The agreement reached was that Northern Ireland is part of the United Kingdom and will remain so until a majority of the population of Northern Ireland and the Republic of Ireland so wishes. If this happens, the UK and Irish governments will have a “binding commitment” to implement this decision. The result of these referendums was a large majority in both parts of Ireland in favour of the agreement. In the republic, 56% of voters, 94% of the vote voted for the constitutional amendment. In Northern Ireland, turnout was 81%, with 71% in favour of the agreement. On 11 January 2020, based on the New Decade agreement and the New Approach, the Executive and power-sharing assembly were re-established, in which the five main political parties in Northern Ireland participated. The idea of the agreement was to get the two sides to work together in a group called the Northern Ireland Assembly. The Assembly would take certain decisions previously taken by the British Government in London. Although Prime Minister Johnson and Irish leaders have promised to protect the Good Friday deal, some Brexiteers have taken the opportunity to criticise the agreement`s power-sharing institutions, arguing that the pact is outdated. Some DUP members, who opposed the agreement in 1998, also questioned the agreements it reached. The multi-party agreement required the parties to “use any influence they might have” to bring about the dismantling of all paramilitary weapons within two years of the agreement`s approval by referendum. The standardisation process committed the BRITISH government to reducing the number and role of its armed forces in Northern Ireland “to a level compatible with a normal peaceful society”. These included the removal of security arrangements and the lifting of special emergency powers in Northern Ireland.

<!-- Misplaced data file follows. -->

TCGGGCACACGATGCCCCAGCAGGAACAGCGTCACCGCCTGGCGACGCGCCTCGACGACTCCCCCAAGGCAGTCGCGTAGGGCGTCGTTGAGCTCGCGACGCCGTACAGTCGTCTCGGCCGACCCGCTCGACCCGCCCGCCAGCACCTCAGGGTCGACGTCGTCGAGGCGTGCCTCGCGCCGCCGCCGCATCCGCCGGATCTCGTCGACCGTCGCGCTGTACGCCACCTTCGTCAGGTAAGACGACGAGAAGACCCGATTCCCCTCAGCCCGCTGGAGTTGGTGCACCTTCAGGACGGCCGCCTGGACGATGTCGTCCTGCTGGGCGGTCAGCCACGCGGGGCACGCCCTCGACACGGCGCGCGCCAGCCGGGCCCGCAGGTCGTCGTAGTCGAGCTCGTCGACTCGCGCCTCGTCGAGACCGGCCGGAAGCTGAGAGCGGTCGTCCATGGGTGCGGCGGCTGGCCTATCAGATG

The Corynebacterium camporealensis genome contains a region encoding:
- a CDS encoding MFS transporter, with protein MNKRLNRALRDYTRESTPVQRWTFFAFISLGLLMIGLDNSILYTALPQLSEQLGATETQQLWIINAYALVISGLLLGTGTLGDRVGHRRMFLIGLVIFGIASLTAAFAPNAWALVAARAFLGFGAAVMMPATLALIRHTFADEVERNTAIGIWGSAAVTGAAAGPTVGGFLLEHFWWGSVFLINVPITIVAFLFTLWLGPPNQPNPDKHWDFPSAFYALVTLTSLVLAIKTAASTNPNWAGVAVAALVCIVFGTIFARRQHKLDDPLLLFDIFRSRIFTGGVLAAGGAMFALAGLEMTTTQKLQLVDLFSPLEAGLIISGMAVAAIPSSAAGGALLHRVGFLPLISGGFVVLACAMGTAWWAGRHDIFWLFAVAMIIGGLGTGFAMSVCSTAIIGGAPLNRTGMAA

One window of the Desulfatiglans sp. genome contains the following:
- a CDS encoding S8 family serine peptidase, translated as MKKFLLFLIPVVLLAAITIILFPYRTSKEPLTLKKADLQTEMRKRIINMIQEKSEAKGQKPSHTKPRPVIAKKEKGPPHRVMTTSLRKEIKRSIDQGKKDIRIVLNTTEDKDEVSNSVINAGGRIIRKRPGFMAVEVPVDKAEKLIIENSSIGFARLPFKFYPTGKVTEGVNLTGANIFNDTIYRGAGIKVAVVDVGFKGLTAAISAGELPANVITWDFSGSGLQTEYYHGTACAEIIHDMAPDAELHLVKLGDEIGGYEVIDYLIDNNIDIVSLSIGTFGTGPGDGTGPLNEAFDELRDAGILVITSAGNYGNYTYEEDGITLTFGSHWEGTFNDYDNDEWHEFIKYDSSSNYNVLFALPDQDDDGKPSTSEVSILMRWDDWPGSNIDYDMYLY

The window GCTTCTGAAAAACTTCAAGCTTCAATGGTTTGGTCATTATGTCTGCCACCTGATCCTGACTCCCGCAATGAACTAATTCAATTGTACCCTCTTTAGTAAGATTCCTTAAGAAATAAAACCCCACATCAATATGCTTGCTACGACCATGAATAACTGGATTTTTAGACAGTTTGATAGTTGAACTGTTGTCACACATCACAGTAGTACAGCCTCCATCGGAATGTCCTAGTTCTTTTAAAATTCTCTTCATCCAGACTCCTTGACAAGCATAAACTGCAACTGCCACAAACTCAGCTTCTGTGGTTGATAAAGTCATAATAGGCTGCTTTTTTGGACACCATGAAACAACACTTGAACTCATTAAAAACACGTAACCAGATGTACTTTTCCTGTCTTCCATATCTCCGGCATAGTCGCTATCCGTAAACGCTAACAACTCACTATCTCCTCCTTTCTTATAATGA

The Irish government has committed to a “comprehensive review” of its crimes against state law. These issues – parades, flags and legacy of the past – were negotiated in 2013, chaired by Richard N. Haass, president of the Council on Foreign Relations, and Meghan L. O`Sullivan, a professor at Harvard Kennedy School and now a member of the CFR board of trustees. The talks, which involved the five main political parties, failed to reach an agreement, although many of the proposals – including the creation of a historic investigative unit to investigate unresolved deaths during the conflict and a commission to help victims obtain information about the deaths of their loved ones – were a large part of the Stormont House deal reached in 2014. .